In my practice, shoulder pain is extremely common. Probably 30 percent to 40 percent of my new patients have complaints relating to the shoulder. It is seen more commonly in folks over 40. However, younger, athletic individuals also come into the office with shoulder pain, and it is a very common on the job injury in many age groups.
Causes of shoulder pain are diagnosed by a thorough medical history, physical examination, and diagnostic studies like X-rays and MRIs. Bloodwork is sometimes useful as well. Some minor shoulder problems can be managed by a general physician if he or she has performed a thorough visual and hands on examination.
A good orthopaedic surgeon should be able to tell a patient the diagnosis with 80 to 90 percent accuracy after the history part of the visit. That accuracy should approach 95 percent after a proper physical examination. The X-rays and MRIs then should be done for confirmation. Very rarely, orthopaedists cannot find a plausible cause for a patient’s pain. The good news is that those unknown conditions almost always resolve over time.
There are two types of causes of shoulder pain. This would include intrinsic causes such as arthritis, rotator cuff tears, labral tears, impingement (bursitis and tendonitis), infection, fractures, arthrofibrosis (frozen shoulder), instability (shoulder dislocation or separation, and extrinsic causes like cervical disc lesions, carpal tunnel, and even lung tumors, which are very rare.
Both bursitis and tendonitis are common shoulder maladies caused by overuse, such as weight lifting, tennis, yard work, etc. Bursitis is probably the most commonly diagnosed condition of the of the shoulder and is caused by inflammation of the bursa, or sacs filled with lubricating fluid located between bone, muscle, tendons, and skin to decrease friction and irritation. Tendonitis is when the gliding motion of a tendon is impaired and the tendon itself becomes inflamed and painful.
The two can be very difficult to diagnose separately. The treatment is roughly the same, but tendonitis can eventually lead toward significant rotator cuff disease or tears, and bursitis does not.
Home remedies include RICE (rest, ice, compression, elevation), anti-inflammatory medications, and patience. Patients should give most shoulder pain problems a few days to settle down. If improvement occurs, then they should hold off seeing an orthopaedist. If the problem plateaus or worsens, then a visit to the doctor might be worthwhile. Of course, if someone feels he or she is seriously hurt, they must see a doctor right away. Rotator cuff tears can be really challenging to repair in the best of hands when a patient shows up months after their injury.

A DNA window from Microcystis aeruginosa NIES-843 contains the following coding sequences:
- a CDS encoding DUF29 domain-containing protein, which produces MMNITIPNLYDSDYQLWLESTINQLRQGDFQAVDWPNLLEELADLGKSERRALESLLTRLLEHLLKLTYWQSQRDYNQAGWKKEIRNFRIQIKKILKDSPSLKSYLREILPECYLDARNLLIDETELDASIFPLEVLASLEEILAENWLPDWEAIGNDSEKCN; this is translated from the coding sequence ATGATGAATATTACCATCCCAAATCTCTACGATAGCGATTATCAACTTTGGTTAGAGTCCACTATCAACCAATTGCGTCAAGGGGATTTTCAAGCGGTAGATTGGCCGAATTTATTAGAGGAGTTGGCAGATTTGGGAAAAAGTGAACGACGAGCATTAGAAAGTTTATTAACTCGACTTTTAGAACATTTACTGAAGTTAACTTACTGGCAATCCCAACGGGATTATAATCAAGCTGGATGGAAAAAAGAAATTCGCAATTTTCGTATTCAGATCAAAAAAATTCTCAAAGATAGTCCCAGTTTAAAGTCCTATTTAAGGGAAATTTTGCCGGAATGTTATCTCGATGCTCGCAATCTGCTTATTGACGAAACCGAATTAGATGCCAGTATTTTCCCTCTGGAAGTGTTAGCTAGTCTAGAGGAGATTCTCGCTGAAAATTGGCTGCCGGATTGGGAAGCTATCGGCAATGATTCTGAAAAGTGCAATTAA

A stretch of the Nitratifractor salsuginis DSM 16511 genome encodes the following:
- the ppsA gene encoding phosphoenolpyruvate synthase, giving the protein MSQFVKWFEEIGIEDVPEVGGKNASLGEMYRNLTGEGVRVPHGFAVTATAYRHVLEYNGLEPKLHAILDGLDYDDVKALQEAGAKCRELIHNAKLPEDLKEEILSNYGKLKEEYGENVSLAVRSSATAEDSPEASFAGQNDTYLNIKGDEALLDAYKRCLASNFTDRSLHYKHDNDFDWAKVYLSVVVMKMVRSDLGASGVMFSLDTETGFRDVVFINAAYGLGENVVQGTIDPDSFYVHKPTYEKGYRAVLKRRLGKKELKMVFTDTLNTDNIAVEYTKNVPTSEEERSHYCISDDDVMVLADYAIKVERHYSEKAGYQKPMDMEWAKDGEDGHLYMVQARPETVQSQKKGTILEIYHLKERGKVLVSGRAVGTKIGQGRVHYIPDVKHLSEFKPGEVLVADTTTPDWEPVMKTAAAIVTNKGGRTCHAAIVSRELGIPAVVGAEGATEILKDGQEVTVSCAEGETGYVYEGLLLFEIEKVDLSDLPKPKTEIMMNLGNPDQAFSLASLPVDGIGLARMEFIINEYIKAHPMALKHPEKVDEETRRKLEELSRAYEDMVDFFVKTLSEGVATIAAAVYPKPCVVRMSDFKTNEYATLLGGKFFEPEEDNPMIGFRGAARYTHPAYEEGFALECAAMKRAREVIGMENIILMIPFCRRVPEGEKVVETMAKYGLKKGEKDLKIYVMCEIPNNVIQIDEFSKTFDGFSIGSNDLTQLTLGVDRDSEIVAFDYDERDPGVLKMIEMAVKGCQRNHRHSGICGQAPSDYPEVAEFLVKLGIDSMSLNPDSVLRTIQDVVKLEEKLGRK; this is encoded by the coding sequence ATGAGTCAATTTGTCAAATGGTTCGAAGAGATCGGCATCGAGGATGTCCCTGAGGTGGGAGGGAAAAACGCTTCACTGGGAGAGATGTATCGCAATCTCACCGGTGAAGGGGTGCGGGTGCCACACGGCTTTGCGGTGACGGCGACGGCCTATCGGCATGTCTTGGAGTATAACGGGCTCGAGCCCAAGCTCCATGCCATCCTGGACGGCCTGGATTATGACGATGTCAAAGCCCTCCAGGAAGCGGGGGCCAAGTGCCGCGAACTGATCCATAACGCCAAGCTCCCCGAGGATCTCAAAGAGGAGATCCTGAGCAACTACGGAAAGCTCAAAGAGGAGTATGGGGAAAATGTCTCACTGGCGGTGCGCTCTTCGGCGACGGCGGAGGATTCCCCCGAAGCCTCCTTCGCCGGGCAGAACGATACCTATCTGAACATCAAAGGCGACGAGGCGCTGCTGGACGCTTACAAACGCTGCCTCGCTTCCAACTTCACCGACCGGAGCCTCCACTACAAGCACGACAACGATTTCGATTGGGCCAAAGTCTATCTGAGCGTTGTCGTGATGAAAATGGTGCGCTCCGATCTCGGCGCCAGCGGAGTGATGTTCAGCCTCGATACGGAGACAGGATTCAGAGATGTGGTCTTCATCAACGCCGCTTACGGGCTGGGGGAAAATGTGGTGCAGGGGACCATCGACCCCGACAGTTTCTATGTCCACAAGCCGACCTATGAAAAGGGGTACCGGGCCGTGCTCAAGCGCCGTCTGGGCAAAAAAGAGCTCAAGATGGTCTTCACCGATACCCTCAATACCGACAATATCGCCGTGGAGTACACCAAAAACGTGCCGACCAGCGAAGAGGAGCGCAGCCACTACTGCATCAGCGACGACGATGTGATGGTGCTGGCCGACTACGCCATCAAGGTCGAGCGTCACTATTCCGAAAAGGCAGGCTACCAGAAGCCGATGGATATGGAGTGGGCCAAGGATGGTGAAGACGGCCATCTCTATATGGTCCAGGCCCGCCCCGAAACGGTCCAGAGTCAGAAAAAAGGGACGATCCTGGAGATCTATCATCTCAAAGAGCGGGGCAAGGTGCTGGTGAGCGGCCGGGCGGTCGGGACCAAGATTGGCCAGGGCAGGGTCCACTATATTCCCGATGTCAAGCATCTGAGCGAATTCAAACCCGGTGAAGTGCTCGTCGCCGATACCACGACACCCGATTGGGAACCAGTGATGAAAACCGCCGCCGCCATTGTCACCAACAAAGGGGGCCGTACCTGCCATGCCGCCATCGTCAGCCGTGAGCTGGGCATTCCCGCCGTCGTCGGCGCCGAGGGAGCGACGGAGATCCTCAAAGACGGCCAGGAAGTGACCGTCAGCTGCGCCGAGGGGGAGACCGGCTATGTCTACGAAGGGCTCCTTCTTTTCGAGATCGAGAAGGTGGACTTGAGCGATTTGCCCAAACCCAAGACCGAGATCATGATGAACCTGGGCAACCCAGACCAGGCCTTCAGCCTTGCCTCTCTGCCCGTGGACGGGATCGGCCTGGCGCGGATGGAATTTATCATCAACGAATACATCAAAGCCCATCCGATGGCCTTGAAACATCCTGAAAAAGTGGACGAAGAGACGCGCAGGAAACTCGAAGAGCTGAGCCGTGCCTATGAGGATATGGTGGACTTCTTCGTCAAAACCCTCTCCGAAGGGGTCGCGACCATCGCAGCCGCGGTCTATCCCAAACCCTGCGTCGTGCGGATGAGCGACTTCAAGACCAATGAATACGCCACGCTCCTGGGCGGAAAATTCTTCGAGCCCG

Conservative (non-operative) measures usually are successful in treating shoulder pain. The most effective modes of treatment are activity modification, muscle rehabilitation, low dose pain medication, and steroid injections. If a patient knows what caused the problem, he is asked to modify that activity. Muscle rehabilitation is done in physical therapy and involves retraining the shoulder blade or periscapular muscles. Many shoulder problems can be traced back to improper coordination of the periscapular muscles. Pain medication is for symptoms only and it does not alter the basic healing process. Steroid injections help from a diagnostic and therapeutic standpoint. Steroids work by decreasing inflammation in the area where they are injected. There is a big misconception that steroid shots are terribly painful. Given by a correctly trained physician, these shots should hurt no more that a vaccination and the benefits are often quite dramatic, with few side effects.
Surgery is reserved for problems not responding to conservative treatments. Examples are recurrent shoulder dislocation, rotator cuff tears, labral tears, some fractures, arthritis and, commonly, chronic tendonitis (impingement syndrome), plus frozen shoulder. Infection within the shoulder joint is rare, but it is almost always managed surgically. Shoulder surgery is usually arthroscopic, or mini-incisions rather than large open ones.
My approach to shoulder conditions is moderately aggressive: I pursue nonsurgical measures in most cases, but I equally aggressively recommend surgery if I believe it the best way to manage a problem. Sometimes surgery is recommended first if I believe it is the best choice.
Shoulder problems cannot totally be prevented. Staying in good physical condition is of utmost importance. This means keeping fit and maintaining an ideal weight. Medical problems should be managed appropriately by a general physician, and diabetes especially must be well controlled. If someone plans on starting a new athletic activity, then it makes sense to properly condition the body for that activity. Even if one is in good shape, if an activity starts hurting, he must listen to his body and back off for a while.
Dr. Mark Harriman - Dr. Mark Harriman earned a medical degree from The University of Arkansas for Medical Sciences. He completed his residency in orthopaedic surgery at the Naval Hospital, San Diego, CA. His specialties include work related injuries, sports medicine arthroscopic surgery. He is board certified in orthopaedic surgery.